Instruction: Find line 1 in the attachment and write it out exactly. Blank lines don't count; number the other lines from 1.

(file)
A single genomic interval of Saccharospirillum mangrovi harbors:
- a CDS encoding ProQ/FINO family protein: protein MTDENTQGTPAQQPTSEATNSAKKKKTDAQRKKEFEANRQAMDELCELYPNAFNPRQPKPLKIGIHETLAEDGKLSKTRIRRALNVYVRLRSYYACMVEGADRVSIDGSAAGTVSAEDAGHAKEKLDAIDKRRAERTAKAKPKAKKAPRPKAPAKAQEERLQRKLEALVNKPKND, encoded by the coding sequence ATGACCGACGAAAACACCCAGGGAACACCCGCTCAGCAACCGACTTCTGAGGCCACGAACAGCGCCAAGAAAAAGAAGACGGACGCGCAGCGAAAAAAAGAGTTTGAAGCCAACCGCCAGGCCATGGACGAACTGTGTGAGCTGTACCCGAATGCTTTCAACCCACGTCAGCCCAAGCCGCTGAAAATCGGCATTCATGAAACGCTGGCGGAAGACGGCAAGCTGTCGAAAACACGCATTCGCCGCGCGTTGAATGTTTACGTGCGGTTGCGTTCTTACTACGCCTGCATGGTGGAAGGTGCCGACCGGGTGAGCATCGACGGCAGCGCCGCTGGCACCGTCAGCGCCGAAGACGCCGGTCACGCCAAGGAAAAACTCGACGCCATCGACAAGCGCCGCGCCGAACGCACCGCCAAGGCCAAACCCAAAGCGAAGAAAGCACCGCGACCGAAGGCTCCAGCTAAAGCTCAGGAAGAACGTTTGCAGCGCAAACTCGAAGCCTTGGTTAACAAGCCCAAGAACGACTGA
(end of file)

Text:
A single genomic interval of Saccharospirillum mangrovi harbors: